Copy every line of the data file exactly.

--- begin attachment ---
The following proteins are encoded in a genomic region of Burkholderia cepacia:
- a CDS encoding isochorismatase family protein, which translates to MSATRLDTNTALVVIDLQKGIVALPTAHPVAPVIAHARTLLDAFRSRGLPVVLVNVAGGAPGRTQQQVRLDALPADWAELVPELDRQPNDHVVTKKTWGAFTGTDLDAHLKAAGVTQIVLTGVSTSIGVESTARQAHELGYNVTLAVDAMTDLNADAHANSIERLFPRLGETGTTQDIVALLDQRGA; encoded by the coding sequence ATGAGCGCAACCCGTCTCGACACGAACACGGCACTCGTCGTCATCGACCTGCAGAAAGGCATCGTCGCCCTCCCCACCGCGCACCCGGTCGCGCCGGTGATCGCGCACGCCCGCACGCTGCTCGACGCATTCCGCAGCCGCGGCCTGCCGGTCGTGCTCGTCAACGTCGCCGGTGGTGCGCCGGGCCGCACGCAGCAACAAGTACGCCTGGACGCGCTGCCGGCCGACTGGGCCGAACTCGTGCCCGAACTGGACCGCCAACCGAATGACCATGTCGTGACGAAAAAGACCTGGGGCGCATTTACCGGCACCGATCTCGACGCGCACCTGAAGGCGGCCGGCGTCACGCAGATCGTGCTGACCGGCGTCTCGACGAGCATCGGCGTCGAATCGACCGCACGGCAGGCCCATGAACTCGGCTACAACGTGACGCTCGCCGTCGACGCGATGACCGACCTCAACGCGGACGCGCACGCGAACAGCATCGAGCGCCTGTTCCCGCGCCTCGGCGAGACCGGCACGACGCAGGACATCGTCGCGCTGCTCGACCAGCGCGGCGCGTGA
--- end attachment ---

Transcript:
The following proteins are encoded in a genomic region of Burkholderia cepacia:
- a CDS encoding isochorismatase family protein, which translates to MSATRLDTNTALVVIDLQKGIVALPTAHPVAPVIAHARTLLDAFRSRGLPVVLVNVAGGAPGRTQQQVRLDALPADWAELVPELDRQPNDHVVTKKTWGAFTGTDLDAHLKAAGVTQIVLTGVSTSIGVESTARQAHELGYNVTLAVDAMTDLNADAHANSIERLFPRLGETGTTQDIVALLDQRGA; encoded by the coding sequence ATGAGCGCAACCCGTCTCGACACGAACACGGCACTCGTCGTCATCGACCTGCAGAAAGGCATCGTCGCCCTCCCCACCGCGCACCCGGTCGCGCCGGTGATCGCGCACGCCCGCACGCTGCTCGACGCATTCCGCAGCCGCGGCCTGCCGGTCGTGCTCGTCAACGTCGCCGGTGGTGCGCCGGGCCGCACGCAGCAACAAGTACGCCTGGACGCGCTGCCGGCCGACTGGGCCGAACTCGTGCCCGAACTGGACCGCCAACCGAATGACCATGTCGTGACGAAAAAGACCTGGGGCGCATTTACCGGCACCGATCTCGACGCGCACCTGAAGGCGGCCGGCGTCACGCAGATCGTGCTGACCGGCGTCTCGACGAGCATCGGCGTCGAATCGACCGCACGGCAGGCCCATGAACTCGGCTACAACGTGACGCTCGCCGTCGACGCGATGACCGACCTCAACGCGGACGCGCACGCGAACAGCATCGAGCGCCTGTTCCCGCGCCTCGGCGAGACCGGCACGACGCAGGACATCGTCGCGCTGCTCGACCAGCGCGGCGCGTGA